Cosmic Panda is a catastrophe!?Posted: May 25, 2012
Have you heard of Cosmic Panda?
You know, that new YouTube layout Google railroaded through the YouTube website, despite months of protests by the video-sharing community?
Well, it’s been six months now, and the consequences of Cosmic Panda are coming to light. Because, Cosmic Panda wasn’t just a layout, it’s a brand new business model for web entertainment.
YouTube’s economy was built on clicks and was that way since its inception. YouTubers developed full-time jobs on the site based on this click economy, and some even had six figure salaries, for years.
Cosmic Panda, however, is no longer about clicks, but user engagement, and now thousands of YouTubers are finding their traffic dropping anywhere from 30 – 90%, because of the new layout.
I wrote about the traffic and revenue losses here for the Daily Dot, but what I really wanted to write was a more opinionated piece about this rewriting of a digital economy, with insider-y explanations… and more colorful language.
Some choice quotes/sentences that were not included but I feel need to be on the Internet:
By redesigning the video-sharing site, however, Google also subsequently changed the way the entire economy on YouTube works. This is troubling because the digital giant didn’t stop to consider how this layout would affect the livelihood of the people on its site.
The heart of the change, which altered the YouTube universe forever, was the decision to remake the front page of the video-sharing site into something more personal and Facebook-like.
The front page, which most of the YouTube economy was built around, used to showcase the current most popular content across the site in various categories. It was a good browsing destination for news, skits and trending videos, and a daily must for any Internet citizen calling themselves a YouTuber. (Think Huffington Post but for independant web content creators.)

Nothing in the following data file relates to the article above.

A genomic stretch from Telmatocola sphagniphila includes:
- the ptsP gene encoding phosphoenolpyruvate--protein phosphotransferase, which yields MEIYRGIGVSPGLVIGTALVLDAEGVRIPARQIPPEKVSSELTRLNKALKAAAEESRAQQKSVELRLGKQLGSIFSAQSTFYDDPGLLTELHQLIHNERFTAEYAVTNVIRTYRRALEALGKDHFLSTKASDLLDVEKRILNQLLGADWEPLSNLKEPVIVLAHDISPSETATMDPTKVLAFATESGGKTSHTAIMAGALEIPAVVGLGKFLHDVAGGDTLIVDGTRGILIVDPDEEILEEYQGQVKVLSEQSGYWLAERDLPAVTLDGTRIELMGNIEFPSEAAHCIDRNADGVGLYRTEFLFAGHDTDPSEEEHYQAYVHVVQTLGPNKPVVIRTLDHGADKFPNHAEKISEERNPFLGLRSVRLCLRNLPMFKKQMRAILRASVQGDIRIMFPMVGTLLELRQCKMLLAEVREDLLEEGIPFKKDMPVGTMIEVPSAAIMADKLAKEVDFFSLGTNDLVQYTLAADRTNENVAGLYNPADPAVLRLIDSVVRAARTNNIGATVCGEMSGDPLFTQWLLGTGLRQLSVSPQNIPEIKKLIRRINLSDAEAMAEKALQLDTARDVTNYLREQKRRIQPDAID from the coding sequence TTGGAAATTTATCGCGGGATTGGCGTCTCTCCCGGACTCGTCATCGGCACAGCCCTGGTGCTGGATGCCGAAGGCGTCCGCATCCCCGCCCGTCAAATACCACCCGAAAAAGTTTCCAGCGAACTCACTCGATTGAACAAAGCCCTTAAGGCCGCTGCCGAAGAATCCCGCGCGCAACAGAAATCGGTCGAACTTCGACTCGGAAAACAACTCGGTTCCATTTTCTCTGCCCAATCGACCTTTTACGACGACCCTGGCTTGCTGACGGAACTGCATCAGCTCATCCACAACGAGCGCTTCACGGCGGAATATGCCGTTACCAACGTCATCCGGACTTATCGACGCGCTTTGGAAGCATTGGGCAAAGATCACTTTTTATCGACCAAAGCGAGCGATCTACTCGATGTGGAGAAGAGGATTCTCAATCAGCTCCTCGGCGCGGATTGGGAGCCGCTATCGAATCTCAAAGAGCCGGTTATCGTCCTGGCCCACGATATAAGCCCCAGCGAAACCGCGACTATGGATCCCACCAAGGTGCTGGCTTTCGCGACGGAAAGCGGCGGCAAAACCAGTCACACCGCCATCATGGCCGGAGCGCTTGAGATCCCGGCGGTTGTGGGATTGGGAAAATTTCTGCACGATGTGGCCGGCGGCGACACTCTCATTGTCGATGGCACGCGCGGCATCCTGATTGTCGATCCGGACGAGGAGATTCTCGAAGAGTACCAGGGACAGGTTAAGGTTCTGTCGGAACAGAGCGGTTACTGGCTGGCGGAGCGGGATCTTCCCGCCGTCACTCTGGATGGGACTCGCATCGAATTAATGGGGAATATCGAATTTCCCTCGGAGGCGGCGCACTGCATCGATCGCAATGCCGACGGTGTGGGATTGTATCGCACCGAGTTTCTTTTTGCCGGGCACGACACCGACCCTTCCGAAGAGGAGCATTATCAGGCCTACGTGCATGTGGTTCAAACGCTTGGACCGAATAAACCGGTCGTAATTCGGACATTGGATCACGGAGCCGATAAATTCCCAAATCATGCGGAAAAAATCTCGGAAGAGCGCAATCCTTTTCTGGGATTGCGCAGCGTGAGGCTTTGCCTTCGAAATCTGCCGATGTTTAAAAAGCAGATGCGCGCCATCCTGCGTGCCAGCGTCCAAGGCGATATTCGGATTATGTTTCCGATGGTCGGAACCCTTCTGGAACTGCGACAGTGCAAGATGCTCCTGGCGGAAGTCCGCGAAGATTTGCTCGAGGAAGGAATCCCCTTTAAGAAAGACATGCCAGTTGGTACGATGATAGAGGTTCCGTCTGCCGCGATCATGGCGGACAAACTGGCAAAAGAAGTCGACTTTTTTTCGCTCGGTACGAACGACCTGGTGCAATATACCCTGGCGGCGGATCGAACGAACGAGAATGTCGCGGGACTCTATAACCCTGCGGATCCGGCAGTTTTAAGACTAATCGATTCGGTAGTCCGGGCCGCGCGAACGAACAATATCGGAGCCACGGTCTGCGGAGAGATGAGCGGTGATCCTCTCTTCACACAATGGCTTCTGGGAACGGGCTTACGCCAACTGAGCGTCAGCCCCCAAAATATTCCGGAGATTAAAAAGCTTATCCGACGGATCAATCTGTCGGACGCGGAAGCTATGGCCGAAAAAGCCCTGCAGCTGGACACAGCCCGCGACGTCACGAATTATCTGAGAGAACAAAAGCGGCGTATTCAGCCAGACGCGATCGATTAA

Thumbnails were especially important under the old system, and YouTubers strove to make them as bright and engaging as possible. (Think of thumbnails like an advertising banner or storefront sign.)
The new, Cosmic Panda-fied front page is a 180 degree change, divided into multiple vertical streams which include: a timeline of what the people you are subscribed are doing, YouTube-recommended videos, a handful of the latest trending videos and a menu that takes you to other categories. Gone is a simple aggregation, with big colorful thumbnails enticing you to click on them.
Long-time YouTuber of more than six years Jonathan Paula, who reached micro-Internet fame for his “Is It A Good Idea To Microwave This?” series, called the new homepage “a poor use of space” that “completely de-emphasizes the importance of channel names, view-counts, and most-importantly — the visibility and readability of the thumbnail.”
Because, under the old system, thumbnails were key.
Now, to browse the top videos in different categories on YouTube, one has to make an additional click, or two, or three, depending on where you want to go. It’s comparable to if a mall resigned its floor plan, with all the merchandise an elevator ride away and hiding behind obscurely labeled dingy doors.